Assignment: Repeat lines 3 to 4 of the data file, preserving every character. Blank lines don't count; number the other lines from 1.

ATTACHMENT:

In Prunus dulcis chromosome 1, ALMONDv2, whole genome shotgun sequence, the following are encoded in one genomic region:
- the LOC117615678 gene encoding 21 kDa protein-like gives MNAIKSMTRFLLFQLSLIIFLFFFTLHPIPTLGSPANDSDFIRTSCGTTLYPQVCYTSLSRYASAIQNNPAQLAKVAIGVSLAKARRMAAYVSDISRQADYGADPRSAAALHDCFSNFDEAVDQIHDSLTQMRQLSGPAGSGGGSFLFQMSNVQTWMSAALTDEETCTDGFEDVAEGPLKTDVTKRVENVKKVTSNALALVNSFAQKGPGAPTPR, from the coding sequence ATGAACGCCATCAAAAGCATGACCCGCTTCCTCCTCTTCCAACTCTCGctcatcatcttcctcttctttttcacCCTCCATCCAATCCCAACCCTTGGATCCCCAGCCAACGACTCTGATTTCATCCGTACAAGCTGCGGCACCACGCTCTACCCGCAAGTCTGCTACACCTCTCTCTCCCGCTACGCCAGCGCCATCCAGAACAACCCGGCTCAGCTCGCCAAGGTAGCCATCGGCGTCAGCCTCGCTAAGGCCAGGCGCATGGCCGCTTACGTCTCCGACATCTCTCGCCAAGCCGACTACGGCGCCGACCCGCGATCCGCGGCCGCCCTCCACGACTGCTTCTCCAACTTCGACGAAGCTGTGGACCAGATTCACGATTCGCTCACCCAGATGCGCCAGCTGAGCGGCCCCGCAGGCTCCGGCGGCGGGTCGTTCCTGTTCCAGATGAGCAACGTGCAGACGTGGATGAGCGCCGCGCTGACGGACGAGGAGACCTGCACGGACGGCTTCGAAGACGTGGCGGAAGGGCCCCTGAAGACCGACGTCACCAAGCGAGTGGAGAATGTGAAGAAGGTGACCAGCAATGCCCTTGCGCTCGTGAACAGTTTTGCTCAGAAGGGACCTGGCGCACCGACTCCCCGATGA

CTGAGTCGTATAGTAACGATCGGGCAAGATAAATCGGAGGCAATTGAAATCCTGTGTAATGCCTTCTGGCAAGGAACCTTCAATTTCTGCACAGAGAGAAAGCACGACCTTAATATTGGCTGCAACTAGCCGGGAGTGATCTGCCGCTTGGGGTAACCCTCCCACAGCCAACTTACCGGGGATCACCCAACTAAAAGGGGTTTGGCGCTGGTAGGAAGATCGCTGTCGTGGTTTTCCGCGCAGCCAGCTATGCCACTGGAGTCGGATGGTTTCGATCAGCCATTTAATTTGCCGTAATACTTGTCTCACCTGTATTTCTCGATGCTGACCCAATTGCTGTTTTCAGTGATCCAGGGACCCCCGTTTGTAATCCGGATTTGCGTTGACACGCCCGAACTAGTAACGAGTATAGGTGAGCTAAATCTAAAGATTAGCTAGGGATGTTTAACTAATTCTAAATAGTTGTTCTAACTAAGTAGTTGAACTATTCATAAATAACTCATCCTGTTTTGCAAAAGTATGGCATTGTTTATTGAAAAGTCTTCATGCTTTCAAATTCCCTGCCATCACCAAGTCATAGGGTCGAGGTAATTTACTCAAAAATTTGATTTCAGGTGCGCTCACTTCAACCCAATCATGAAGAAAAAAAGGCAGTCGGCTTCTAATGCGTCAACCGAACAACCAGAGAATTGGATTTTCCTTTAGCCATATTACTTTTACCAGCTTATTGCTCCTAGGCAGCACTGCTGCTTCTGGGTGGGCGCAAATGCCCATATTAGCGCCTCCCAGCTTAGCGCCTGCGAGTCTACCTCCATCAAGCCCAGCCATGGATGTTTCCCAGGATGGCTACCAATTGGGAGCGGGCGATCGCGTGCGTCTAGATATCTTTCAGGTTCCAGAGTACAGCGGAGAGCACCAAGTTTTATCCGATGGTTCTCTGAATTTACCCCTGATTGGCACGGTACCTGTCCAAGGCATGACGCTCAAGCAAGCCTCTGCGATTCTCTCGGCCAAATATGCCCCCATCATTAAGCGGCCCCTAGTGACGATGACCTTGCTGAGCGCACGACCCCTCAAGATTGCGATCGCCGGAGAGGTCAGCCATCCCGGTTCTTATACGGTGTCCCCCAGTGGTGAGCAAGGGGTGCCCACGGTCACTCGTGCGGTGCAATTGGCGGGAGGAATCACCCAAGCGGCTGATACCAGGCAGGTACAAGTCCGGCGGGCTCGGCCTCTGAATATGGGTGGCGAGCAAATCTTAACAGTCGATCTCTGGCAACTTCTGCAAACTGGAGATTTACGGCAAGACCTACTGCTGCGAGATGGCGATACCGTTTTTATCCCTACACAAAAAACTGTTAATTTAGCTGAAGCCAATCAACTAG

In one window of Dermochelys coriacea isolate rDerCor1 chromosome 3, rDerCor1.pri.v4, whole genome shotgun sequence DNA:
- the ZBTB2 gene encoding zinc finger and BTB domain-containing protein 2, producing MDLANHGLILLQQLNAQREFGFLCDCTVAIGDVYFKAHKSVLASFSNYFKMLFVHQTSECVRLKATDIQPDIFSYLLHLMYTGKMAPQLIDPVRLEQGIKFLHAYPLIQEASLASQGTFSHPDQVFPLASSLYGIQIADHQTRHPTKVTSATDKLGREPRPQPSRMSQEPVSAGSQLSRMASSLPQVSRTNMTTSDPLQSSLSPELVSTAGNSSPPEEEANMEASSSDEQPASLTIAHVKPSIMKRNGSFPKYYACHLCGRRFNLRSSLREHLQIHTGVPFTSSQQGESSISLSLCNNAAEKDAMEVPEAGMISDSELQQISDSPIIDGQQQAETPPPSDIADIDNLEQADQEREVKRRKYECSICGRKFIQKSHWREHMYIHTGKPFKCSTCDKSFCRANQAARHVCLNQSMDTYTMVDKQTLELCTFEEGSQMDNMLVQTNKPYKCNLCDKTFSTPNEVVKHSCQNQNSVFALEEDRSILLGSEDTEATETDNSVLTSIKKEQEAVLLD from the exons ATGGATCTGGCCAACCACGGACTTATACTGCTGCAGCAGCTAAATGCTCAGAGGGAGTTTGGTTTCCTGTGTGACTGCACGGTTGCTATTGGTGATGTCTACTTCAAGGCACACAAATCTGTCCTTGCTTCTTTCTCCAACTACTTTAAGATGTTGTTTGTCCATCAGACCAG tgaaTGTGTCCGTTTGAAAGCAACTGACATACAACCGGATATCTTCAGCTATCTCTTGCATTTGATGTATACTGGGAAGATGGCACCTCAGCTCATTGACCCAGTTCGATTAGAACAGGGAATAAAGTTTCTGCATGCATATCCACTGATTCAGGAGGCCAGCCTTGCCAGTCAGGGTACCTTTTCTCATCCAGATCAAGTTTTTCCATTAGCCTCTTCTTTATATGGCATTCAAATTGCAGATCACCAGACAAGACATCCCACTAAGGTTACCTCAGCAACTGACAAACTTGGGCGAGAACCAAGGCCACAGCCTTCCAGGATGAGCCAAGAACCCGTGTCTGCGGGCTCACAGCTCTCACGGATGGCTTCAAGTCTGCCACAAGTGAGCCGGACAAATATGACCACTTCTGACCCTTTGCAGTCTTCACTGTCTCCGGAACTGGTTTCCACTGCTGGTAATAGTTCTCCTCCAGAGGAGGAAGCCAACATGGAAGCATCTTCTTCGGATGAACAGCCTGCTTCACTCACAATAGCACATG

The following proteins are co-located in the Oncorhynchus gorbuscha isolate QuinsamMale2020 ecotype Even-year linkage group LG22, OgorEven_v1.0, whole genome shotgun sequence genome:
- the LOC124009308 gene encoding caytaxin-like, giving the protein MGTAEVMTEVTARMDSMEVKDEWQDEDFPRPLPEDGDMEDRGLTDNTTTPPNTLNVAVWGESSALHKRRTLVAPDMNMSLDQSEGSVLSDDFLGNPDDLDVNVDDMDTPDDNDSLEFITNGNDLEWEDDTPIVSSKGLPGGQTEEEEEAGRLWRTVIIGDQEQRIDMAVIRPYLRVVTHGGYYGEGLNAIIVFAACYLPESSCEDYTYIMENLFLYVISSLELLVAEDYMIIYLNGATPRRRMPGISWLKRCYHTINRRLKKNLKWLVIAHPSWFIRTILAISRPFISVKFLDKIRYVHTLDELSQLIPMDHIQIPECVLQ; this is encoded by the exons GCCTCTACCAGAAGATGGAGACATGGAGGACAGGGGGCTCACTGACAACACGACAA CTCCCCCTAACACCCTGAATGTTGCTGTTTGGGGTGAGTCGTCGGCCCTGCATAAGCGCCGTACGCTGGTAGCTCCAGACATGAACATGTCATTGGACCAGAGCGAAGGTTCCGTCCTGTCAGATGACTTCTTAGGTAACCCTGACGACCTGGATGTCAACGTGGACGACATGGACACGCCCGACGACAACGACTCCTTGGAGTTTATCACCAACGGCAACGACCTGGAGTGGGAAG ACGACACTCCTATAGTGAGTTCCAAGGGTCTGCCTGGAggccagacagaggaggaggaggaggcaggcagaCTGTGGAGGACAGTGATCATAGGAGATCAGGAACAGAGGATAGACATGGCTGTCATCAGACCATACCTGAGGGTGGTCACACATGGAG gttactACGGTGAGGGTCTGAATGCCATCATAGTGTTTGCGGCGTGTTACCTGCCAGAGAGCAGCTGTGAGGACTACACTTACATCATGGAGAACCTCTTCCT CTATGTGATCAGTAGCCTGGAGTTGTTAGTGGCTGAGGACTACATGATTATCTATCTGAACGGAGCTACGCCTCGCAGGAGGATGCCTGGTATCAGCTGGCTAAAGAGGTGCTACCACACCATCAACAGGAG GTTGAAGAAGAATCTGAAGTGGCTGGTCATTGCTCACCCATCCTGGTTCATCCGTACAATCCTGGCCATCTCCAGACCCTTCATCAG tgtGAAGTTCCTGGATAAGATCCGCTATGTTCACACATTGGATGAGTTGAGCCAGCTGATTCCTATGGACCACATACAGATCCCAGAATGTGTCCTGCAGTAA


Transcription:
CTGAGTCGTATAGTAACGATCGGGCAAGATAAATCGGAGGCAATTGAAATCCTGTGTAATGCCTTCTGGCAAGGAACCTTCAATTTCTGCACAGAGAGAAAGCACGACCTTAATATTGGCTGCAACTAGCCGGGAGTGATCTGCCGCTTGGGGTAACCCTCCCACAGCCAACTTACCGGGGATCACCCAACTAAAAGGGGTTTGGCGCTGGTAGGAAGATCGCTGTCGTGGTTTTCCGCGCAGCCAGCTATGCCACTGGAGTCGGATGGTTTCGATCAGCCATTTAATTTGCCGTAATACTTGTCTCACCTGTATTTCTCGATGCTGACCCAATTGCTGTTTTCAGTGATCCAGGGACCCCCGTTTGTAATCCGGATTTGCGTTGACACGCCCGAACTAGTAACGAGTATAGGTGAGCTAAATCTAAAGATTAGCTAGGGATGTTTAACTAATTCTAAATAGTTGTTCTAACTAAGTAGTTGAACTATTCATAAATAACTCATCCTGTTTTGCAAAAGTATGGCATTGTTTATTGAAAAGTCTTCATGCTTTCAAATTCCCTGCCATCACCAAGTCATAGGGTCGAGGTAATTTACTCAAAAATTTGATTTCAGGTGCGCTCACTTCAACCCAATCATGAAGAAAAAAAGGCAGTCGGCTTCTAATGCGTCAACCGAACAACCAGAGAATTGGATTTTCCTTTAGCCATATTACTTTTACCAGCTTATTGCTCCTAGGCAGCACTGCTGCTTCTGGGTGGGCGCAAATGCCCATATTAGCGCCTCCCAGCTTAGCGCCTGCGAGTCTACCTCCATCAAGCCCAGCCATGGATGTTTCCCAGGATGGCTACCAATTGGGAGCGGGCGATCGCGTGCGTCTAGATATCTTTCAGGTTCCAGAGTACAGCGGAGAGCACCAAGTTTTATCCGATGGTTCTCTGAATTTACCCCTGATTGGCACGGTACCTGTCCAAGGCATGACGCTCAAGCAAGCCTCTGCGATTCTCTCGGCCAAATATGCCCCCATCATTAAGCGGCCCCTAGTGACGATGACCTTGCTGAGCGCACGACCCCTCAAGATTGCGATCGCCGGAGAGGTCAGCCATCCCGGTTCTTATACGGTGTCCCCCAGTGGTGAGCAAGGGGTGCCCACGGTCACTCGTGCGGTGCAATTGGCGGGAGGAATCACCCAAGCGGCTGATACCAGGCAGGTACAAGTCCGGCGGGCTCGGCCTCTGAATATGGGTGGCGAGCAAATCTTAACAGTCGATCTCTGGCAACTTCTGCAAACTGGAGATTTACGGCAAGACCTACTGCTGCGAGATGGCGATACCGTTTTTATCCCTACACAAAAAACTGTTAATTTAGCTGAAGCCAATCAACTAG

In one window of Dermochelys coriacea isolate rDerCor1 chromosome 3, rDerCor1.pri.v4, whole genome shotgun sequence DNA: